Sunday, April 26, 2015

Today's Mass Readings - Sunday, April 26, 2015 with Reflection

1ST READING - Acts 4:8-12
Peter, filled with the Holy Spirit, said: “Leaders of the people and elders: If we are being examined today about a good deed done to a cripple, namely, by what means he was saved, 10 then all of you and all the people of Israel should know that it was in the name of Jesus Christ the Nazarene whom you crucified, whom God raised from the dead; in his name this man stands before you healed. 11 He is the stone rejected by you, the builders, which has become the cornerstone. 12 There is no salvation through anyone else, nor is there any other name under heaven given to the human race by which we are to be saved.”

P S A L M - Psalm 118:1, 8-9, 21-23, 26, 28, 29
R: The stone rejected by the builders has become the cornerstone.
Give thanks to the Lord, for he is good, for his mercy endures forever. It is better to take refuge in the Lord than to trust in man. It is better to take refuge in the Lord than to trust in princes. (R) 21 I will give thanks to you, for you have answered me and have been my savior. 22 The stone which the builders rejected has become the cornerstone. 23 By the Lord has this been done; it is wonderful in our eyes. (R) 26 Blessed is he who comes in the name of the Lord; we bless you from the house of the Lord. 28 I give thanks to you, for you have answered me and have been my savior. 29 Give thanks to the Lord, for he is good; for his kindness endures forever. (R)

2ND READING - 1 John 3:1-2
Beloved: See what love the Father has bestowed on us that we may be called the children of God. Yet so we are. The reason the world does not know us is that it did not know him. Beloved, we are God’s children now; what we shall be has not yet been revealed. We do know that when it is revealed we shall be like him, for we shall see him as he is.

I am the good shepherd, says the Lord; I know my sheep, and mine know me.
John 10:11-18
11 Jesus said: “I am the good shepherd. A good shepherd lays down his life for the sheep. 12 A hired man, who is not a shepherd and whose sheep are not his own, sees a wolf coming and leaves the sheep and runs away, and the wolf catches and scatters them. 13 This is because he works for pay and has no concern for the sheep. 14 I am the good shepherd, and I know mine and mine know me, 15 just as the Father knows me and I know the Father; and I will lay down my life for the sheep. 16 I have other sheep that do not belong to this fold. These also I must lead, and they will hear my voice, and there will be one flock, one shepherd. 17 This is why the Father loves me, because I lay down my life in order to take it up again. 18 No one takes it from me, but I lay it down on my own. I have power to lay it down, and power to take it up again. This command I have received from my Father.”



In my more than 30 years as a priest, I have ministered to terminally ill patients, some of whom were close to me. Though hovering close to dying, they lived life to the full, and everything legit that earthly life could offer. Despite being ravaged and debilitated by a cruel disease, they always showed their joie de vivre, as only people of faith knew how.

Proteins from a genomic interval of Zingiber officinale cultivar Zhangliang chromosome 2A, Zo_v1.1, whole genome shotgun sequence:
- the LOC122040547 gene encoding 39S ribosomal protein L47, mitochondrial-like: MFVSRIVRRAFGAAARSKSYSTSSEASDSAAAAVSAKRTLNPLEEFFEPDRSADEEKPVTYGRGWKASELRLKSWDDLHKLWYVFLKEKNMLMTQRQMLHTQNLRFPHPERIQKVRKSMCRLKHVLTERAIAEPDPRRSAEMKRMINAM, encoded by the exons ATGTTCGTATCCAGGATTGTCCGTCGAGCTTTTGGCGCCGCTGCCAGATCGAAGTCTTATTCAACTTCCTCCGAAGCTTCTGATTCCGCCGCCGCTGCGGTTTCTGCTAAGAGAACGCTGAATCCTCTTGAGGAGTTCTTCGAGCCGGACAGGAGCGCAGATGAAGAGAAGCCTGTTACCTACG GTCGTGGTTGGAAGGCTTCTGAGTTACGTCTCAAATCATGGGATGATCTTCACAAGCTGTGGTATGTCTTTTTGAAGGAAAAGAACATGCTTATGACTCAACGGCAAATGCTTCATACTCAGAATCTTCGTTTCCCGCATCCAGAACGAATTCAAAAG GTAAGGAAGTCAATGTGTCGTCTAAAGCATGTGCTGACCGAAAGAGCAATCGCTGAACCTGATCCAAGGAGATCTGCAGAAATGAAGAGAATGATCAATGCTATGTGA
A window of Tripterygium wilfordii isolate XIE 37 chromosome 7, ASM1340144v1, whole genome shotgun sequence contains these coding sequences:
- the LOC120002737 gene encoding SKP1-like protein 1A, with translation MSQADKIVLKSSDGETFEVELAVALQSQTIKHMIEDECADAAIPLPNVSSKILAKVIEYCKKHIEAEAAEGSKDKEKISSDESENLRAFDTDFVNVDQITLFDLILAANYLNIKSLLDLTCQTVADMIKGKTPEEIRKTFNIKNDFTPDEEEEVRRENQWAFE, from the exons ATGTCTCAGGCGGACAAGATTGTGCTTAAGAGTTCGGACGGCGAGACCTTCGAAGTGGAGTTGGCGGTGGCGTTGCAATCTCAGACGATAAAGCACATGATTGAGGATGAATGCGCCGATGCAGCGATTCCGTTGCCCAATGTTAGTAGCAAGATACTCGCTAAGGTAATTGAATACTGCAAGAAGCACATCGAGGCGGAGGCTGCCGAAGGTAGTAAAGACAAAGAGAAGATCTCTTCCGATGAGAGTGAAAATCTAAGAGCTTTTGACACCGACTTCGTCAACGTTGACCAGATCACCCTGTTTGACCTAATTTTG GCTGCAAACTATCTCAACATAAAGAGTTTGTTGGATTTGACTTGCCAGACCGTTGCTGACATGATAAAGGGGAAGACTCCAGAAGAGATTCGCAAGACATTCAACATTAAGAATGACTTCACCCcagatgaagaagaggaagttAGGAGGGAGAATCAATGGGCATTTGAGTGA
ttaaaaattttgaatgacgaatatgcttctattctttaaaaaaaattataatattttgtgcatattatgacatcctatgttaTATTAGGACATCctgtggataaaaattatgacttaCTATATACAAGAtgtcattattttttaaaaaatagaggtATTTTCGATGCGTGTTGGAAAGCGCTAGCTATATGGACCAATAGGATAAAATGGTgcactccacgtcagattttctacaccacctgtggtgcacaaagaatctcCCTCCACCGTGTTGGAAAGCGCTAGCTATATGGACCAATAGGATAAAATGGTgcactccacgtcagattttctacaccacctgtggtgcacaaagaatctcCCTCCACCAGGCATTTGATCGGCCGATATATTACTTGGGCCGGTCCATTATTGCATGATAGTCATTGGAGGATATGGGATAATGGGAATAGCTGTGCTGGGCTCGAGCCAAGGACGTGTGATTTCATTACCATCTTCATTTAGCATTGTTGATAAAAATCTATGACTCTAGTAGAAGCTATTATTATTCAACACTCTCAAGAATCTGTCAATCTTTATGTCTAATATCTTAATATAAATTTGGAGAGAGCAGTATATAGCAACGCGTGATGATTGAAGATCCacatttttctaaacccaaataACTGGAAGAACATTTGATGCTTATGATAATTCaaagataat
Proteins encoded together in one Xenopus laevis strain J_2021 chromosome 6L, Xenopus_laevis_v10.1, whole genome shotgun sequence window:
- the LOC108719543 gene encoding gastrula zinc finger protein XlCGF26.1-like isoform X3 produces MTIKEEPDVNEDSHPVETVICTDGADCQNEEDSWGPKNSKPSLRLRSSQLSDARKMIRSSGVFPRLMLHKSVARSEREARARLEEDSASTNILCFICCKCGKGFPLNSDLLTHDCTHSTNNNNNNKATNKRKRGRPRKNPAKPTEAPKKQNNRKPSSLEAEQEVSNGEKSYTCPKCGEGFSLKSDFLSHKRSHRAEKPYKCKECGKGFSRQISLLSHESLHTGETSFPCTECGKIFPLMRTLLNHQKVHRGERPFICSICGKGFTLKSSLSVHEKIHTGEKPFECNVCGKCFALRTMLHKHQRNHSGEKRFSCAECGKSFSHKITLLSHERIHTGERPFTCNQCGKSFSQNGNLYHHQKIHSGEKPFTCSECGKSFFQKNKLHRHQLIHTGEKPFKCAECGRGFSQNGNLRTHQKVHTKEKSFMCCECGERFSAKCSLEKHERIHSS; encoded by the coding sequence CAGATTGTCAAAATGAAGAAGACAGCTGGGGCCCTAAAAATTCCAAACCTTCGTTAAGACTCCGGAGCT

A number of them had very clear requests, as they planned carefully for the day that most people would not even hear of. But people of faith are also people of hope. They love as much as they believe and, precisely on account of their faith and charity, nurture every remaining moment of their short lives on earth with the hope of everlasting life.

       My elder sister was one such woman of hope. In her dying days, she asked us not to cry or be sad. She requested us not to take pictures of her as she lay on her deathbed. But she did ask us to pray with her, to pray by ourselves when she could no longer join us, and while still in her lucid moments, she remained for all of us, her younger siblings, the epitome of an excited child, looking forward to going home to the Father.

       I have been blessed by this and many other similar scenarios of loving, faithful and hopeful individuals proclaiming in life — as in their death — the powerful words of John: “See what love the Father has bestowed on us that we may be called the children of God.”

       Just two days before Christmas 2013, I witnessed another enviable death of a former student. Tired, sleepy and weary of one Simbang Gabi Mass too many, I was told that he was dying. I didn’t plan to go as the hospital was far from where I was, but I eventually went. And I was glad I did, as I was once again blessed by a faith experience. He taught me in his beautiful death what it means to declare in faith: “We shall see him as he is!” Fr. Chito Dimaranan, SDB

REFLECTION QUESTION: Imagine that you are on your deathbed. Listen to your feelings and thoughts. What dominates them — joy or fear?

I long to see Your face, Lord, not just when my life is over but right here, right now.

St. Pedro de San Jose Betancur, pray for us.

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